Wednesday, March 9, 2011
We thought we could make it to the Knik Glacier and the route seemed promising at first. Firm ice on a mid-20 degree day with the sun radiant in the early March sky. The conditions we hope for in the last days of winter. The conditions we sometimes forget to hope for while enduring 20-below (or colder) days or rainy 40-degree days in the middle of January's darkness. And there we were: Jon, our friend Alan and me. On our studded tires headed up-river.
I wasn't in a hurry and kept noticing shapes in the river ice: rocks and pebbles encased in more than a foot of solid ice; patterns of sastrugi, the snowdrifts of earlier in the winter eroded by winds that blow from the glacier, carrying fine particles of silt that land on the drifts, coloring them gray. Adding a gritty layer to the ice.
Jon called out to me as I sat on the ice with the camera in my hand. I was so easily distracted that it's a good thing there was no open water right next to that section. I was focused on all the rocks, I told them as I caught up. "I guess you don't need any mind-altering chemicals, do you?" Alan asked. I guess not. Is that what it takes for people to enjoy just looking at one thing for more than a minute? Because I could have stayed in that one spot for another 15 minutes looking at the rocks and the ice patterns as they caught the noon-time light. As my body absorbed the heat. Instead, we continued.
We followed ice shelves on the river bank; we rode over miles of gravel bars covered with fist-sized river rocks and small pebbles; we plowed through low, crusty snow drifts that made barriers across our route. We got off and walked. The glacier appeared closer and closer, but only in small increments. Our tires sunk into a mush of pebbles and silt as the ground softened in the afternoon warmth. We decided to declare that, for this trip, the journey was its own destination.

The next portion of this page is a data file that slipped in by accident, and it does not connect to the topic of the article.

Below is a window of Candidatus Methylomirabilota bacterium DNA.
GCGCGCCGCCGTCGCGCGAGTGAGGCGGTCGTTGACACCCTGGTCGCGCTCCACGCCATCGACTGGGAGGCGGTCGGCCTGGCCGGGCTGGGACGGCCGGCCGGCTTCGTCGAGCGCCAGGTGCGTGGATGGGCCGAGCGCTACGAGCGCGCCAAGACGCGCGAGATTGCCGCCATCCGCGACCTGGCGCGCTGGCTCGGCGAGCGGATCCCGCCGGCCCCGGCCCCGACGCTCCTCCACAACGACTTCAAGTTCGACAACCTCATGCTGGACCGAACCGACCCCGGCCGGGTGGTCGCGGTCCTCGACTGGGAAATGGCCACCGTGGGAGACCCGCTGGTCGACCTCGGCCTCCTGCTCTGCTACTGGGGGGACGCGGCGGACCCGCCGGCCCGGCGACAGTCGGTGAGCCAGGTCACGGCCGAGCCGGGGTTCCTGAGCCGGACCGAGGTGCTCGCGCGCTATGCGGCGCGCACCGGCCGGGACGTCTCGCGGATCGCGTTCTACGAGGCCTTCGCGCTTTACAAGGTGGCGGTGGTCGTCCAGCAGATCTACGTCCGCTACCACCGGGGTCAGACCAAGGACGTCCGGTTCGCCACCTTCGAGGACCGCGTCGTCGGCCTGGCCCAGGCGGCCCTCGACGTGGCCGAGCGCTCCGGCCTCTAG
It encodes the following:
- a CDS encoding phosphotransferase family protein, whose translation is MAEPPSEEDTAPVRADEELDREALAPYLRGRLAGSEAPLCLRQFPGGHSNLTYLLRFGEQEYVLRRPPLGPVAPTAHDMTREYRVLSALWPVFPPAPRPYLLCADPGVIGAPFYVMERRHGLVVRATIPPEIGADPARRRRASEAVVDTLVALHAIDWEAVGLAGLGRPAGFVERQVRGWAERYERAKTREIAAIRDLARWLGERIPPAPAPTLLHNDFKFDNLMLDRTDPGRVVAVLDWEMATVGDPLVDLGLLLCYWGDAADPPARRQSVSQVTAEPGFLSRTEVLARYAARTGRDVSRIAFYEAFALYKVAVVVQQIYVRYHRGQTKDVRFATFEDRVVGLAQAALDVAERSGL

After lunch, we turned around and followed our tracks back. Or we forged new courses, taking whichever route each of us preferred. Sometimes riding together; sometimes separate down the expanse of the valley. Me, riding slower, taking the time to look around. Thinking about the abuse I'd just put my studded tires through, feeling a new roughness in my bottom bracket - or was it my rear hub? Feeling a tiredness in my quads from riding out of the saddle on the roughest stretches. Relieved to arrive at each icy section for the smooth ride, even if we did have to pedal through dozens of crescent-shaped drifts that were spaced at intervals across the ice, another product of the winds that frequently blow down the valley from the glacier.
The sun was blocked by a mountain as we neared our entry/exit point. Our studded tires dug into the slushy top inch of the ice, breaking through enough that it released a slight whiff of methane that had been trapped under the ice as plants decayed in the mud.
It's nearly the middle of March. The days are getting longer. We haven't had snow in nearly three weeks. In many places the trails are hard-packed and fast to ride. In some parts of town, things are melting. March. This year it seems to be a most magical month.